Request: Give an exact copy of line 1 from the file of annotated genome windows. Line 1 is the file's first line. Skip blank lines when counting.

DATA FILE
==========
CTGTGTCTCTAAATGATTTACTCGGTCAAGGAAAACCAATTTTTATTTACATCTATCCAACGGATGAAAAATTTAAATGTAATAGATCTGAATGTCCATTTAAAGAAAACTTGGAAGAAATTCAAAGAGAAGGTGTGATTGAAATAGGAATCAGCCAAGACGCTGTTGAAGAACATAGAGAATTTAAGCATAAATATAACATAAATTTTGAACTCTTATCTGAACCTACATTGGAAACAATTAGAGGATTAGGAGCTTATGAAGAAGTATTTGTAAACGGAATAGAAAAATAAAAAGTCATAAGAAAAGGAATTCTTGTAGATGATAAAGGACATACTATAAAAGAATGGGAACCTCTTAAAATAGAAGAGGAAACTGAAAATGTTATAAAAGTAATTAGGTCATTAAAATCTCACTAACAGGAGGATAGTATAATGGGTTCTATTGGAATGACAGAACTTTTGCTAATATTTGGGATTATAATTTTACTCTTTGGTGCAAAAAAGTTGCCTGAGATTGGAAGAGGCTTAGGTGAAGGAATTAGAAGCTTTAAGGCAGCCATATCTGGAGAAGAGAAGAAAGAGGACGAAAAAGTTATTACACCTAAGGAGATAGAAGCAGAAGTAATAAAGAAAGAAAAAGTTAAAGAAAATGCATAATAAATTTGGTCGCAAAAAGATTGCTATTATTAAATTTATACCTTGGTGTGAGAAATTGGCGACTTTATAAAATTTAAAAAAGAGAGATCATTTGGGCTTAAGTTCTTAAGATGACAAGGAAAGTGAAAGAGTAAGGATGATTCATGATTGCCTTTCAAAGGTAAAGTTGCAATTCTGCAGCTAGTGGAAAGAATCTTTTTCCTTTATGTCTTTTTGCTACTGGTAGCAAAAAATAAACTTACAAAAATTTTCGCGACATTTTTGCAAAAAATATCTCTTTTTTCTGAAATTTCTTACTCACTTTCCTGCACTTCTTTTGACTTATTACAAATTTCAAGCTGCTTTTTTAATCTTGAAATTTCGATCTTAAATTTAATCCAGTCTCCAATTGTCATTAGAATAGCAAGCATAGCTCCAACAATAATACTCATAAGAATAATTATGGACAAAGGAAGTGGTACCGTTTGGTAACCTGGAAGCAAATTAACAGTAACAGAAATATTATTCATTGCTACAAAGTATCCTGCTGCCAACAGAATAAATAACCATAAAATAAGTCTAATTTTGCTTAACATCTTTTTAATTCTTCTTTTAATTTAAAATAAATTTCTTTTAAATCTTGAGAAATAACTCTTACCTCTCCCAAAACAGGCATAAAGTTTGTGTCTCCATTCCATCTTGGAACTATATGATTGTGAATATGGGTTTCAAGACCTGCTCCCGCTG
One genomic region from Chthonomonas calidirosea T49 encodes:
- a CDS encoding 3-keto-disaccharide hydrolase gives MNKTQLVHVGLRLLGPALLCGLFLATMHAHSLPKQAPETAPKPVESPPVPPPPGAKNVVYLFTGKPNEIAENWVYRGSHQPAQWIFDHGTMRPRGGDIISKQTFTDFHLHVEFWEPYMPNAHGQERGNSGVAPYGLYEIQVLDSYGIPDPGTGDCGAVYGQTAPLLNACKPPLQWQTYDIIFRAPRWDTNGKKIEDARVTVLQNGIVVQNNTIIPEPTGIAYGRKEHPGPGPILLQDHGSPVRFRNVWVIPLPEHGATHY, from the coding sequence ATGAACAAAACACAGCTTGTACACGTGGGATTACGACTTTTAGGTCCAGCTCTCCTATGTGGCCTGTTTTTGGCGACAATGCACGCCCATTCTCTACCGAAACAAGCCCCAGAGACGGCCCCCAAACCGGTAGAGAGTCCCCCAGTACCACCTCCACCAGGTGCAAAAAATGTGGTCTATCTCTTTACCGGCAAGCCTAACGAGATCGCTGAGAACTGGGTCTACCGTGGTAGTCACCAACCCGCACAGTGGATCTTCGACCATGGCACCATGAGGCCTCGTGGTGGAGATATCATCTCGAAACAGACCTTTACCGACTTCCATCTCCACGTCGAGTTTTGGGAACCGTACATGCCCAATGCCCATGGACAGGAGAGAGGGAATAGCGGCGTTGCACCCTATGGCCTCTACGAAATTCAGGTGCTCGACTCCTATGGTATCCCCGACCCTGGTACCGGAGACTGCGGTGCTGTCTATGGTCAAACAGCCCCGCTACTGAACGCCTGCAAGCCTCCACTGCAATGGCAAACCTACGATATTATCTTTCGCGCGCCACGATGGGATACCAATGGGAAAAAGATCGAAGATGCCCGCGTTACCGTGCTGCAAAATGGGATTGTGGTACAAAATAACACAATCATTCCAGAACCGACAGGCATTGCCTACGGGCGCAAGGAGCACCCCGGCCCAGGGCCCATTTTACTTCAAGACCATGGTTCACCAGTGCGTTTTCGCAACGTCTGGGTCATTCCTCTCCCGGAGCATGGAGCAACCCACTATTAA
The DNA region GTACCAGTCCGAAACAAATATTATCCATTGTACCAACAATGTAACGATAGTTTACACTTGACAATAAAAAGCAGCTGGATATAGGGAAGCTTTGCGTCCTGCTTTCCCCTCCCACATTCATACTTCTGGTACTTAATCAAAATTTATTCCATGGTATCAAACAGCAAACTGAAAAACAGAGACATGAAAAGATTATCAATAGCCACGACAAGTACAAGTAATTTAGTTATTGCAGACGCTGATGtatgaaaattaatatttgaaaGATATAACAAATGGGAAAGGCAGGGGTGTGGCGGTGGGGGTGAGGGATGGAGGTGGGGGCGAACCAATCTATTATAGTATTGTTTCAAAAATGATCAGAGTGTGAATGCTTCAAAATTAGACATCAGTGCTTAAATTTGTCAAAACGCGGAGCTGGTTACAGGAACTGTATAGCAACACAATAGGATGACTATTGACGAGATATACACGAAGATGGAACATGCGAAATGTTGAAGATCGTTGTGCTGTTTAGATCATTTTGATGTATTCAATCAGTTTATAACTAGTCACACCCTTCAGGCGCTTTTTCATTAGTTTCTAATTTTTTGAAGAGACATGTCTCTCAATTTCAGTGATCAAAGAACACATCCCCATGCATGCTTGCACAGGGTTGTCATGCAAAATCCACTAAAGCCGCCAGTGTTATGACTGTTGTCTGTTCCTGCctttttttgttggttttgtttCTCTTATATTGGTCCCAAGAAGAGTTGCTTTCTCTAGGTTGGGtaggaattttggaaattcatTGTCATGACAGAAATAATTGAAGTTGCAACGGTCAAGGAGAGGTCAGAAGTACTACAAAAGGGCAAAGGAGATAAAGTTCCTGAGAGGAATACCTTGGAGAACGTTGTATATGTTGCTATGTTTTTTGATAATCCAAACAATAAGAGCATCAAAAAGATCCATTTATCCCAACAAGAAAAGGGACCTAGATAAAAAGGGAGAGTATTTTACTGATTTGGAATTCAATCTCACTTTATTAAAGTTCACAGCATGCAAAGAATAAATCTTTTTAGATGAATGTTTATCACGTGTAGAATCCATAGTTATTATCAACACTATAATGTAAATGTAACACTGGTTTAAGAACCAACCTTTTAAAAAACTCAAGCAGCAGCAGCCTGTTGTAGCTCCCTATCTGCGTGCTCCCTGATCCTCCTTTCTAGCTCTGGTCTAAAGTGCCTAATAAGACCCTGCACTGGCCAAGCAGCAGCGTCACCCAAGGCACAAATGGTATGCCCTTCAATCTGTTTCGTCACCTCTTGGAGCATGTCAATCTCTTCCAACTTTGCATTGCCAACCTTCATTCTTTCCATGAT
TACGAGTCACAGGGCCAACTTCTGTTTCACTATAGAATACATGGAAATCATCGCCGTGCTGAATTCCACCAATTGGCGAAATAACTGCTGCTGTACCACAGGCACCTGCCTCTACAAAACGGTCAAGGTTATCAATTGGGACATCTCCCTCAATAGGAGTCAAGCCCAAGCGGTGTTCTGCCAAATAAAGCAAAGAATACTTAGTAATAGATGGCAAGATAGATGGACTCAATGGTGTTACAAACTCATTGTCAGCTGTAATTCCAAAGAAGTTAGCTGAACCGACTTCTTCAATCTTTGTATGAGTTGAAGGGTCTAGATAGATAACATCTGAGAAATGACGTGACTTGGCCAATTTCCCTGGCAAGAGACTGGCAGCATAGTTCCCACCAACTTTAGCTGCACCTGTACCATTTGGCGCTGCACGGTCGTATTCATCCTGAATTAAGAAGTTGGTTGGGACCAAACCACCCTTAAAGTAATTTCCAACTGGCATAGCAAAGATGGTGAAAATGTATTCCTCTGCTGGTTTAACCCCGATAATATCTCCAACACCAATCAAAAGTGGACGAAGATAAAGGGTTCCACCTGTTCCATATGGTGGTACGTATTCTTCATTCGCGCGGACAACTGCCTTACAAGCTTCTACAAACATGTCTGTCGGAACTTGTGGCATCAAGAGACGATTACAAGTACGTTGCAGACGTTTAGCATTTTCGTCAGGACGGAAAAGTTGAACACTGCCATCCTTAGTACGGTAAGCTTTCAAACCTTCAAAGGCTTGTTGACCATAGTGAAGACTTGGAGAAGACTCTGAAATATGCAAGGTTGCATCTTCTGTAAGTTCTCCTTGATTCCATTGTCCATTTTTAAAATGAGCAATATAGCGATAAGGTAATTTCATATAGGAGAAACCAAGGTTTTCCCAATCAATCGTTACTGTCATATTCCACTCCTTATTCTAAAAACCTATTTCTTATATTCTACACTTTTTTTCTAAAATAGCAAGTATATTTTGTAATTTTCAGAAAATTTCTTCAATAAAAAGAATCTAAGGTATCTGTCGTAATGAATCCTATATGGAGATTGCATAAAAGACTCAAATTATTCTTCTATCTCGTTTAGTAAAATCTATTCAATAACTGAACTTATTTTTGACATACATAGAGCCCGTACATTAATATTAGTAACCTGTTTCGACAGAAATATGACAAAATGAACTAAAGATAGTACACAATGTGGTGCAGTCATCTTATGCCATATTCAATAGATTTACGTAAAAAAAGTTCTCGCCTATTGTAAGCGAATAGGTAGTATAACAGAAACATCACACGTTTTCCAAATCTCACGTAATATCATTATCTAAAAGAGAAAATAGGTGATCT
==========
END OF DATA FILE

CTGTGTCTCTAAATGATTTACTCGGTCAAGGAAAACCAATTTTTATTTACATCTATCCAACGGATGAAAAATTTAAATGTAATAGATCTGAATGTCCATTTAAAGAAAACTTGGAAGAAATTCAAAGAGAAGGTGTGATTGAAATAGGAATCAGCCAAGACGCTGTTGAAGAACATAGAGAATTTAAGCATAAATATAACATAAATTTTGAACTCTTATCTGAACCTACATTGGAAACAATTAGAGGATTAGGAGCTTATGAAGAAGTATTTGTAAACGGAATAGAAAAATAAAAAGTCATAAGAAAAGGAATTCTTGTAGATGATAAAGGACATACTATAAAAGAATGGGAACCTCTTAAAATAGAAGAGGAAACTGAAAATGTTATAAAAGTAATTAGGTCATTAAAATCTCACTAACAGGAGGATAGTATAATGGGTTCTATTGGAATGACAGAACTTTTGCTAATATTTGGGATTATAATTTTACTCTTTGGTGCAAAAAAGTTGCCTGAGATTGGAAGAGGCTTAGGTGAAGGAATTAGAAGCTTTAAGGCAGCCATATCTGGAGAAGAGAAGAAAGAGGACGAAAAAGTTATTACACCTAAGGAGATAGAAGCAGAAGTAATAAAGAAAGAAAAAGTTAAAGAAAATGCATAATAAATTTGGTCGCAAAAAGATTGCTATTATTAAATTTATACCTTGGTGTGAGAAATTGGCGACTTTATAAAATTTAAAAAAGAGAGATCATTTGGGCTTAAGTTCTTAAGATGACAAGGAAAGTGAAAGAGTAAGGATGATTCATGATTGCCTTTCAAAGGTAAAGTTGCAATTCTGCAGCTAGTGGAAAGAATCTTTTTCCTTTATGTCTTTTTGCTACTGGTAGCAAAAAATAAACTTACAAAAATTTTCGCGACATTTTTGCAAAAAATATCTCTTTTTTCTGAAATTTCTTACTCACTTTCCTGCACTTCTTTTGACTTATTACAAATTTCAAGCTGCTTTTTTAATCTTGAAATTTCGATCTTAAATTTAATCCAGTCTCCAATTGTCATTAGAATAGCAAGCATAGCTCCAACAATAATACTCATAAGAATAATTATGGACAAAGGAAGTGGTACCGTTTGGTAACCTGGAAGCAAATTAACAGTAACAGAAATATTATTCATTGCTACAAAGTATCCTGCTGCCAACAGAATAAATAACCATAAAATAAGTCTAATTTTGCTTAACATCTTTTTAATTCTTCTTTTAATTTAAAATAAATTTCTTTTAAATCTTGAGAAATAACTCTTACCTCTCCCAAAACAGGCATAAAGTTTGTGTCTCCATTCCATCTTGGAACTATATGATTGTGAATATGGGTTTCAAGACCTGCTCCCGCTG